Austrian Airlines, a subsidiary of Lufthansa, still operates a fleet of six Boeing 767s. However, at least three of the type will be retired this year, with the future of the remaining three still in question. We’ve looked at what will happen next to the red and white 767s.
First retirement coming soon
In April of last year, Austrian Airlines announced that it planned to retire at least three of its six 767-300s. The plan came as no surprise as many airlines looked at how to manage the effect of the global downturn. The planes have an average age of over 24 years. The three planes to be retired this year are the oldest of the six and have an average age of over 27 years.
AeroTELEGRAPH reports that the first retirement is set to take place in late February or early March. The almost 30-year-old plane, registration OE-LAT, will leave Vienna for Arizona, where it will be used for parts. Two more 767s, registrations OE-LAW and OE-LAX, will leave in spring and in autumn. However, Austrian Airlines has hinted that they may not be heading to the scrap yard.
As quoted by AeroTELEGRAPH, a spokesperson for the Lufthansa subsidiary, stated,
“We are currently finalizing our phasing out plans and expect to have everything in place within the next few months. As soon as details are established, we will communicate them accordingly.”
What happens next?
If they aren’t being scrapped, the most likely outcome would be both aircraft being turned into cargo freighters. FedEx Express has almost 100 767s, albeit significantly younger, with an average age of just three years.
However, Lufthansa CEO Carsten Spohr has previously been quoted as saying that a long-haul fleet at Austrian has “no future.” So perhaps the initial three 767s will all be scrapped, and the slightly younger ones could get a second lease of life as cargo planes.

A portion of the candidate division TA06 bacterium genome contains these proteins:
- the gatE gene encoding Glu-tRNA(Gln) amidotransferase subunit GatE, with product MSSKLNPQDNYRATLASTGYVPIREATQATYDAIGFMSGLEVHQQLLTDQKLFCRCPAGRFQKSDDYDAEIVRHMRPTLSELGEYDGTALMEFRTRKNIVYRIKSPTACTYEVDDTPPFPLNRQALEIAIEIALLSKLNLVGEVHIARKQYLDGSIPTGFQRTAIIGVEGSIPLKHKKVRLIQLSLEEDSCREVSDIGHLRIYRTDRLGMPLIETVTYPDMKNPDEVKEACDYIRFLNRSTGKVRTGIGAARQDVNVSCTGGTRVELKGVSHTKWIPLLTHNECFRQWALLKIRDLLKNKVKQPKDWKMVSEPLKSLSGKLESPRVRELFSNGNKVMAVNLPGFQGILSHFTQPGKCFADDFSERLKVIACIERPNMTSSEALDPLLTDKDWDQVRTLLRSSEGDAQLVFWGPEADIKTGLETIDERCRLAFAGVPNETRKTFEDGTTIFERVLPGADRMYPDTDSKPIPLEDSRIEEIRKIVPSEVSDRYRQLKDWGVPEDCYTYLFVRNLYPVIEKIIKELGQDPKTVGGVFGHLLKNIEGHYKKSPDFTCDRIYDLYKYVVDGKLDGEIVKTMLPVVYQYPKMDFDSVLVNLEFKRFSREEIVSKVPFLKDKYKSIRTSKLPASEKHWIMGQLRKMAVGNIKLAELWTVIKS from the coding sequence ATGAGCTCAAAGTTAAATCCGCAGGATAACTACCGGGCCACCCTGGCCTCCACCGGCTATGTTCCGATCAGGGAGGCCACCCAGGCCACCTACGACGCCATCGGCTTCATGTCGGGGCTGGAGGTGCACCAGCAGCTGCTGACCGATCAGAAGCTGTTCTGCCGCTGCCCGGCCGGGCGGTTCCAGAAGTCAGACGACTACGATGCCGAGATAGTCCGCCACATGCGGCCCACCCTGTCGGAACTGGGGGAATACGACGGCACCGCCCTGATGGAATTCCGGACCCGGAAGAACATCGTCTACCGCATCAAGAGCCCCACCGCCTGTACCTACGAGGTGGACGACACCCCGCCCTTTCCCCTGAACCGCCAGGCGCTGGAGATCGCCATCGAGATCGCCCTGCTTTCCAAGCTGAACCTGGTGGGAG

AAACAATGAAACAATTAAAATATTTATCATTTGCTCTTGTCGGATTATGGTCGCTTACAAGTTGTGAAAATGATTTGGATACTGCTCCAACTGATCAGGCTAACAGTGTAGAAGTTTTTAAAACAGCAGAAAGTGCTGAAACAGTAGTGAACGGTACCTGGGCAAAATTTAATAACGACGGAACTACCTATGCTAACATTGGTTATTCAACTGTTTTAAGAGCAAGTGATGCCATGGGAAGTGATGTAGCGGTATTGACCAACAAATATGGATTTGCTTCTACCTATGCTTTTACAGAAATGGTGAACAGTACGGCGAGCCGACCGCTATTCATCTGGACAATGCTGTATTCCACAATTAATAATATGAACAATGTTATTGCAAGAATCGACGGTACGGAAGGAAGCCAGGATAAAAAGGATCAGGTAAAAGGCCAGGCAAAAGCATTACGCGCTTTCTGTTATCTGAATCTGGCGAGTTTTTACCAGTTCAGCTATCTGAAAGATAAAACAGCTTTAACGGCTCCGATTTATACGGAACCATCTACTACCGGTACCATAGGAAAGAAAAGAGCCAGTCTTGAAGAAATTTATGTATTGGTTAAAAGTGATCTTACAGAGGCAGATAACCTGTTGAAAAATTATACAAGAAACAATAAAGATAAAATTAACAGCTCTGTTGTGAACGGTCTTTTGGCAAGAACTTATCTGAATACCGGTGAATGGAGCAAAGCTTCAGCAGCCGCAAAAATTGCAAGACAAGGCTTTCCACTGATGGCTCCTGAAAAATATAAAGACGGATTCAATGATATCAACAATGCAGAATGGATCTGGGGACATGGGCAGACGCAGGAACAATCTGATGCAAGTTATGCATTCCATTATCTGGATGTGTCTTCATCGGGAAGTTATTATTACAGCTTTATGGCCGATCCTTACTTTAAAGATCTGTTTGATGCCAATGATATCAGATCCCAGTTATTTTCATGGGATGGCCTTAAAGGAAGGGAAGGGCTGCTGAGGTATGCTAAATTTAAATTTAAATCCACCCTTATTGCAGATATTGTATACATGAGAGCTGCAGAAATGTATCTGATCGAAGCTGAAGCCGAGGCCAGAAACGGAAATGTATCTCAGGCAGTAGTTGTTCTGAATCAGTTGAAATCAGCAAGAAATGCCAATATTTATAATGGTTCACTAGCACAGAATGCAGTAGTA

Despite these claims, there has been no word on plans to retire the airline’s remaining six 777-200s. The planes have an average age of over 20 years, and four of the type are currently parked. If the airline does retire all its 767s and 777s, it will no longer be able to fly long-haul. While this does seem to fit Lufthansa’s plans, it goes against the Austrian government’s wishes.
Replacing the long-haul fleet
Austrian Airlines is Austria’s largest airline, and the government has been vocal in supporting a long-haul fleet. But in the case of retirements, Austrian would use its narrowbody fleet to operate regional connecting flights supporting Lufthansa’s operations.
Alternatively, Austrian could get a fresh long-haul fleet update with some of Lufthansa’s parked jets. With the global downturn meaning demand is low, Lufthansa could get rid of Austrian’s aging fleet and replace them with some of their own younger, parked jets.
Lufthansa does have 20 Boeing 787-9 Dreamliners on order and has not specified which airlines in the group will take delivery of these jets. Perhaps Austrian Airlines is about to get a serious upgrade. Delivery of the new planes is set to being from 2022.
What do you think will happen to Austrian Airline’s long-haul fleet? Is this the end of long-haul flying for the carrier? Let us know what you think in the comments.